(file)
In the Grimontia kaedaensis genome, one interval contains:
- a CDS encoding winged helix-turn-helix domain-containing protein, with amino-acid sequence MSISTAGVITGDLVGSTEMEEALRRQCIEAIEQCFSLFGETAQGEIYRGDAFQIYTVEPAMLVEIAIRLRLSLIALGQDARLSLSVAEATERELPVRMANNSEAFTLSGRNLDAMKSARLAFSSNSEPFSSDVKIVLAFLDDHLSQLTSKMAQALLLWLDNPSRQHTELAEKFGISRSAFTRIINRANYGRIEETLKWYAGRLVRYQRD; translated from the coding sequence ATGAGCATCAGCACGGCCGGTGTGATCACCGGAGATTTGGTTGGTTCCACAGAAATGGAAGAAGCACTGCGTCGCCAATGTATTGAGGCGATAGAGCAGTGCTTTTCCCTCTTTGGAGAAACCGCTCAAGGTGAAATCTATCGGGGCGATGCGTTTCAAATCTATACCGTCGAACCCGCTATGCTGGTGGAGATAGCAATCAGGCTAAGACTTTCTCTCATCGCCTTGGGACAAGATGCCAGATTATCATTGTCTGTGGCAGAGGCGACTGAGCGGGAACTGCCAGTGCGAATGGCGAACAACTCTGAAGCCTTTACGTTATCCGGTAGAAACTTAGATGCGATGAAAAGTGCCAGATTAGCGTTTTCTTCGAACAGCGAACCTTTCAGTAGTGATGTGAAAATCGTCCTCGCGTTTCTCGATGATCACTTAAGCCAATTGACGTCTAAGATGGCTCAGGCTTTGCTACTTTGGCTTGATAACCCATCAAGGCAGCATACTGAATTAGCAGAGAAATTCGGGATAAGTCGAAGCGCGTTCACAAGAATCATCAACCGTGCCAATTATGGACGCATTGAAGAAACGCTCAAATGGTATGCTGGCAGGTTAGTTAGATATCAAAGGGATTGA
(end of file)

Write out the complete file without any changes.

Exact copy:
In the Grimontia kaedaensis genome, one interval contains:
- a CDS encoding winged helix-turn-helix domain-containing protein, with amino-acid sequence MSISTAGVITGDLVGSTEMEEALRRQCIEAIEQCFSLFGETAQGEIYRGDAFQIYTVEPAMLVEIAIRLRLSLIALGQDARLSLSVAEATERELPVRMANNSEAFTLSGRNLDAMKSARLAFSSNSEPFSSDVKIVLAFLDDHLSQLTSKMAQALLLWLDNPSRQHTELAEKFGISRSAFTRIINRANYGRIEETLKWYAGRLVRYQRD; translated from the coding sequence ATGAGCATCAGCACGGCCGGTGTGATCACCGGAGATTTGGTTGGTTCCACAGAAATGGAAGAAGCACTGCGTCGCCAATGTATTGAGGCGATAGAGCAGTGCTTTTCCCTCTTTGGAGAAACCGCTCAAGGTGAAATCTATCGGGGCGATGCGTTTCAAATCTATACCGTCGAACCCGCTATGCTGGTGGAGATAGCAATCAGGCTAAGACTTTCTCTCATCGCCTTGGGACAAGATGCCAGATTATCATTGTCTGTGGCAGAGGCGACTGAGCGGGAACTGCCAGTGCGAATGGCGAACAACTCTGAAGCCTTTACGTTATCCGGTAGAAACTTAGATGCGATGAAAAGTGCCAGATTAGCGTTTTCTTCGAACAGCGAACCTTTCAGTAGTGATGTGAAAATCGTCCTCGCGTTTCTCGATGATCACTTAAGCCAATTGACGTCTAAGATGGCTCAGGCTTTGCTACTTTGGCTTGATAACCCATCAAGGCAGCATACTGAATTAGCAGAGAAATTCGGGATAAGTCGAAGCGCGTTCACAAGAATCATCAACCGTGCCAATTATGGACGCATTGAAGAAACGCTCAAATGGTATGCTGGCAGGTTAGTTAGATATCAAAGGGATTGA